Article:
Ergonomic sitting is the term that I have created for performing work-based activities throughout the day for comfort in prolonged sitting. The term was created by me after finding I had overcome the postural scoliosis in my spine, caused from one leg being longer than the other; which is common in tall females like me.

This has happened quite by accident from my love of cycling. I love being outdoors and exercising and I needed to lose weight, because I love eating. My friend dragged me on a cycle weekend many years ago, when I lived in Ontario. From that day on, I was hooked on cycling; because I had so much fun outdoors and socializing with other people.

What I did not realize was how much strength the sitting on a bicycle has given to my back. Since that time in the 1980’s when I first took up cycling until now; cycling has been a major part of my life. I have participated in time trial racing, recreational touring around the Alps and New Zealand and now in Vancouver Canada, I now cycle-commute.

I use to have a car, but then I spent more time getting around on the bike, because of the ease in parking the bicycle, that I ended up selling the car. I now have a trailer, so that I can carry my groceries from the supermarket and anything else that I need to carry.

I can now understand the true skeletal health benefits that cycling creates for one’s back. When you sit on a bicycle seat, the whole weight of your body goes directly on to your pelvic bones; because you need to pedal with your legs, holding the handle with your arms. There is nowhere else your body weight can go. So even if you use drop handle bars or upright handle bars, the majority of your body weight will still be running down to your pelvic bones.

I call the position of the spine, when on the bicycle seat a “relaxed hold” because there is no stress on the spine, while your legs are pedaling and keeping the hips mobile and flexible. It is a wonderful position for the spine to feel, because the spine is comfortable and relaxed. I find all the yoga moves much easier to manage because I have strong core, which is my pelvic area. I can even get my head to reach down and touch my legs, because my hips are so flexible.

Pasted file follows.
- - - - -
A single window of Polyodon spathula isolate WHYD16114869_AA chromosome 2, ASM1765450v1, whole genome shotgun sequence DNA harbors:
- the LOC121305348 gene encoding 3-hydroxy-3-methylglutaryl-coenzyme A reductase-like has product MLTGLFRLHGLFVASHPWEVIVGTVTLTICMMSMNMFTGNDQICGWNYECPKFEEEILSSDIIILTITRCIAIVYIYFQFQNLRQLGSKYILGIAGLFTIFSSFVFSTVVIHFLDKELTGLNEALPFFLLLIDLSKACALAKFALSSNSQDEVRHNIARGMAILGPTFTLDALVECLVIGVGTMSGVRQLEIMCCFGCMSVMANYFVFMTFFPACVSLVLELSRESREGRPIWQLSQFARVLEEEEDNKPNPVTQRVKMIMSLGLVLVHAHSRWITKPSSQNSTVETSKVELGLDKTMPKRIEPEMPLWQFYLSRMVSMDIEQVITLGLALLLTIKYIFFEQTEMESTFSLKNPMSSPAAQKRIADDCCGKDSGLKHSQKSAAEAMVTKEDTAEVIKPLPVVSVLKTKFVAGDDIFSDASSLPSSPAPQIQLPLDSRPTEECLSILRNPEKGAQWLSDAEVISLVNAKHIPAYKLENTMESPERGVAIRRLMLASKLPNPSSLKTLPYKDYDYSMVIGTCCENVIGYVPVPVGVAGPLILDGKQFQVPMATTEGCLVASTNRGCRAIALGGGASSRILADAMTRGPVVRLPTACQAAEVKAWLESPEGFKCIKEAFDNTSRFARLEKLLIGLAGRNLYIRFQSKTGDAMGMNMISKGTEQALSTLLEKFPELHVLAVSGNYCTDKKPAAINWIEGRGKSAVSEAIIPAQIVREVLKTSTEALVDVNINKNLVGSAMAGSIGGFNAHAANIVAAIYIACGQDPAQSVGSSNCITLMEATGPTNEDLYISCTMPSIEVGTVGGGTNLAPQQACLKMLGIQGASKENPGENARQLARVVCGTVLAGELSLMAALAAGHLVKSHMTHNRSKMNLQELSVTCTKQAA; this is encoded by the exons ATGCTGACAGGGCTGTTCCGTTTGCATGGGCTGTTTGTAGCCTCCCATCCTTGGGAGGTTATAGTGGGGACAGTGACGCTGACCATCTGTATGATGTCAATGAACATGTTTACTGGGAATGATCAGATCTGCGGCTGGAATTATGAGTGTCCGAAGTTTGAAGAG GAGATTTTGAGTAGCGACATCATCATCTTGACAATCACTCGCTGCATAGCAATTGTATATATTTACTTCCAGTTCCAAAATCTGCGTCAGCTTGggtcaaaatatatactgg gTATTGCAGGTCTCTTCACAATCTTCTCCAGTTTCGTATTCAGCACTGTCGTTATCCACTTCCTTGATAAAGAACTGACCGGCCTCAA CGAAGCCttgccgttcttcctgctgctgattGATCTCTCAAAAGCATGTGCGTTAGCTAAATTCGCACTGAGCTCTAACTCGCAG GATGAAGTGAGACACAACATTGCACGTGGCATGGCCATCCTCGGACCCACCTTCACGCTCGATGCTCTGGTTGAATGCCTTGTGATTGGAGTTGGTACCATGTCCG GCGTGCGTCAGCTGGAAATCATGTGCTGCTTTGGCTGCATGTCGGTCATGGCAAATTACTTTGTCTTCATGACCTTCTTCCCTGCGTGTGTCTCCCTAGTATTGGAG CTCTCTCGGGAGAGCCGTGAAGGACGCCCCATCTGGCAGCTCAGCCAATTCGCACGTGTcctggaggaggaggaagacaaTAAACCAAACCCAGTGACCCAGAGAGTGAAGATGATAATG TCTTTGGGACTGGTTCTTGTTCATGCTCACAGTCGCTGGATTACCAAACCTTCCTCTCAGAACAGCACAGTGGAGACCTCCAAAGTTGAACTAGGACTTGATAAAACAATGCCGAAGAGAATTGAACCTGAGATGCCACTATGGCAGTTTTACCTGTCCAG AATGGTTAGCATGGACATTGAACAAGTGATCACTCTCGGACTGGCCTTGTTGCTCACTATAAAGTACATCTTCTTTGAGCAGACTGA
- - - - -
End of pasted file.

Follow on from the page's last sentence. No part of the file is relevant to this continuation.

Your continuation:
A chiropractor has told me that all the sitting on my bicycle has helped to train my body to be able to stay vertical, even though I have a leg length discrepancy of 3 centimeters. It means that I don’t have the risk of impinging the sciatic nerve that I use to have before cycling.

I still do NOT lift anything, because this will cause stress on the sciatic nerve. It means that you can avoid trips to the chiropractor, by simply getting on the bike and juggling the impingement of the nerve from your spine, by taking a long cycle ride. Sometimes it takes a few rides if the impingement is bad.

The chiropractor was utterly amazed that I had never been to see a chiropractor before. I told him that the bike cures my back pains, except when we had a foot of snow on the ground with no snowplows to move it. This is what Occupational Therapy is all about, although I had no idea that cycling was actually curing my own back problem.

I cannot say that this will cure all back problems, but it makes sense that the spine is safe and secure on your pelvic bones. The movement of your pelvis will help to create movement in the spine to relieve trapped nerves and maybe other back disorders.

Author's Bio: 

The author, Gail McGonigal is a qualified Occupational Therapist, who has overcome postural scoliosis in her spine, by accidentally taking up cycling as a recreational hobby. Gail understands the pain and functional limitations associated with back pain. She has found that by ergonomic sitting on a bicycle has relieved all her symptoms of sciatic pain in her back.

Gail has a company called Active Living Solutions Ltd: initially selling ergonomic seating for people with back problems, for enabling them to be safe in an ergonomic chair.

Gail is writing about ergonomic chairs and their parts, so that people, particularly the Big, Tall & Wide will receive the help they need, for overcoming their skeletal discomforts:

Gail is offering a free “Therapeutic Active Living Plan” with purchase of one of her chairs that will help them overcome their discomforts, become active and lose weight for an improved quality of life.